The Earth has a continually changing surface due to tectonics and erosion, which means that very old impact craters are difficult to identify.
The team analysed the minerals zircon and monazite that were ‘shock recrystallized’ by the asteroid strike, at the base of the eroded crater to determine the exact age of Yarrabubba.
At 2.2 billion years old, Yarrabubba is around half the age of Earth itself – 4.5 billion years."
Doesn't sound like a natural phenomenon with that timescale.
"Astronomers have identified the first reliable pattern of a fast radio burst (FRB) source in deep space, but still don't know what causes the phenomenon.
Such signals have baffled scientists since their discovery in 2014, as their origin is a complete mystery.
But scientists have now found one sporadic radio burst source 500 million light years away expressing a specific pattern.
It belts out a signal for a few milliseconds once every hour, every hour for four days. It then goes silent for 12 days before resuming its 16 day cycle.
This is the first time a FRB pattern has been spotted by astronomers but the underlying reasons are unknown.
However, scientists have all but ruled out alien communication as 16 days for a message would be impractical and inefficient"
"Nineteen asteroids that once belonged to a distant star system have been found orbiting the sun between Jupiter and Neptune.
They have been circling the sun for more than 4.5billion years, since the very inception of the solar system.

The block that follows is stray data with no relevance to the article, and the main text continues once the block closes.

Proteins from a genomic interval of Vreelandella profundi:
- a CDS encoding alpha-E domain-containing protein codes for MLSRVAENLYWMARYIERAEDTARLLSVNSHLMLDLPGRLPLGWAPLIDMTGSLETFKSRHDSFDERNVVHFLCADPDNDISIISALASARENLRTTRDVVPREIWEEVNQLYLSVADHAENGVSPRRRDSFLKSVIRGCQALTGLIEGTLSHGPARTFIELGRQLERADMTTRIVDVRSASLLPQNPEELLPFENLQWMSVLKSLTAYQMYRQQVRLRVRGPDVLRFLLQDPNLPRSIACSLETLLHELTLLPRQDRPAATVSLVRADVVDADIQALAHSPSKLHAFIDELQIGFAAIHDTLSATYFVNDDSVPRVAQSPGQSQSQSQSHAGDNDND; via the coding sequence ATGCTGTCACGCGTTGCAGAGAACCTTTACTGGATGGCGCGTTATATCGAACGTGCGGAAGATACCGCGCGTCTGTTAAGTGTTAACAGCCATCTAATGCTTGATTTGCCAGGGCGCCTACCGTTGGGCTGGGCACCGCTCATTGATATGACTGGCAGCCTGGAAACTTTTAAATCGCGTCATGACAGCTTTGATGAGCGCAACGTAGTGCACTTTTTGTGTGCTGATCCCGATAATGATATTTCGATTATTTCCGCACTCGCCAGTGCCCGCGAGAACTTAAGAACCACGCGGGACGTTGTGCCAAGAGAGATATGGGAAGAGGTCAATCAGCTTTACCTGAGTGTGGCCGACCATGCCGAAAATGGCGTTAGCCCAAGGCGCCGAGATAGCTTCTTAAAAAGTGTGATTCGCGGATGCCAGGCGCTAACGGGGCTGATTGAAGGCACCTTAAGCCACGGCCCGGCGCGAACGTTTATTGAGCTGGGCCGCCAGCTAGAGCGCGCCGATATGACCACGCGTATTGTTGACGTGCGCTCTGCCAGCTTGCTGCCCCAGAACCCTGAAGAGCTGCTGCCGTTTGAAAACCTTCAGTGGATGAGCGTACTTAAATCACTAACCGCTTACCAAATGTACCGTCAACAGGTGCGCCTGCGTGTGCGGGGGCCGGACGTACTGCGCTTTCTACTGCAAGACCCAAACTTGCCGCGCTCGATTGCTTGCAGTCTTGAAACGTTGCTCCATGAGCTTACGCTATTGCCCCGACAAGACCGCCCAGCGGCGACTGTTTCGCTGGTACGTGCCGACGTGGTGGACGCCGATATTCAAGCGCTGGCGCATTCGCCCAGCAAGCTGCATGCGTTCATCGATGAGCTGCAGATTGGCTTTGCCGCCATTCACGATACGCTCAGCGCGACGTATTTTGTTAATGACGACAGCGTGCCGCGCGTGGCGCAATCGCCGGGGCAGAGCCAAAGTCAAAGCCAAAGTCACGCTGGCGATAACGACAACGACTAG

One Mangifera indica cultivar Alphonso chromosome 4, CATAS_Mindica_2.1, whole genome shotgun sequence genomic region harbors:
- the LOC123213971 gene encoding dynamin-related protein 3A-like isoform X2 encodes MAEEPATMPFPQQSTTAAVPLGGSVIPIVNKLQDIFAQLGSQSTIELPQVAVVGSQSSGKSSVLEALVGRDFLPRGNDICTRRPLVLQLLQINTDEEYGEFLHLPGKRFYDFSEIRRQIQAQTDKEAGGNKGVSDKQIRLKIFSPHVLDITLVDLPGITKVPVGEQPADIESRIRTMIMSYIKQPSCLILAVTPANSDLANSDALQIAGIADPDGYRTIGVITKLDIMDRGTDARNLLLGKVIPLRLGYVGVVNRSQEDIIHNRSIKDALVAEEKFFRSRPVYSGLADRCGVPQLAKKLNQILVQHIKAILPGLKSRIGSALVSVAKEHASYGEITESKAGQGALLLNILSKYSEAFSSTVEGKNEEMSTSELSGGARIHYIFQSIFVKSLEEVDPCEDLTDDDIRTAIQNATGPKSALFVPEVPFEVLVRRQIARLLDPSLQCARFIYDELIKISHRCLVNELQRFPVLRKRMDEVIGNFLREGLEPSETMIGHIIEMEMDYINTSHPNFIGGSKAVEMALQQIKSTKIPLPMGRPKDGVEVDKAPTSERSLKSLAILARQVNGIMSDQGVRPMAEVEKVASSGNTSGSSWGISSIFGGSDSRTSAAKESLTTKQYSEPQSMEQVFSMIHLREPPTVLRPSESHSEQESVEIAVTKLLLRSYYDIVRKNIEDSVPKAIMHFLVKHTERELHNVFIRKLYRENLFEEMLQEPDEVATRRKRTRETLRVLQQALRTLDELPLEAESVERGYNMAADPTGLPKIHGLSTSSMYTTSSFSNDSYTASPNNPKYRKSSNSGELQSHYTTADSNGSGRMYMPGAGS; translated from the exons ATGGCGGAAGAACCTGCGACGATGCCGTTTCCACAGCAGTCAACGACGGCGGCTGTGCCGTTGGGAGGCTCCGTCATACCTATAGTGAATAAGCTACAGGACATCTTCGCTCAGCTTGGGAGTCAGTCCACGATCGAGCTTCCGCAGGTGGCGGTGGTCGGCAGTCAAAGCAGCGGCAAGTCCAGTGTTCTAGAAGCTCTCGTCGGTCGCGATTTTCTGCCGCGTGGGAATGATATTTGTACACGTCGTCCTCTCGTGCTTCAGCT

Astronomers believe the space rocks were ripped from their original location as the universe expanded and the sun grew rapidly, creating its own gravitational pull.
The enormous force of the burgeoning star sucked the rocks into the formative solar system and they have remained here ever since, astronomers believe.
The findings come more than two years after astronomers spotted the first interstellar visitor, the asteroid known as 'Oumuamua.
The asteroids belong to a group of objects called Centaurs.
Fathi Namouni, of Observatoire de la Cote d'Azur in France and lead author of the study, said: 'The close proximity of the stars meant that they felt each other's gravity much more strongly in those early days than they do today.
'This enabled asteroids to be pulled from one star system to another.'
Dr Namouni and co-author Maria Helena Morais, of the Universidade Estadual Paulista in Brazil, ran computer simulations dating back billions of years.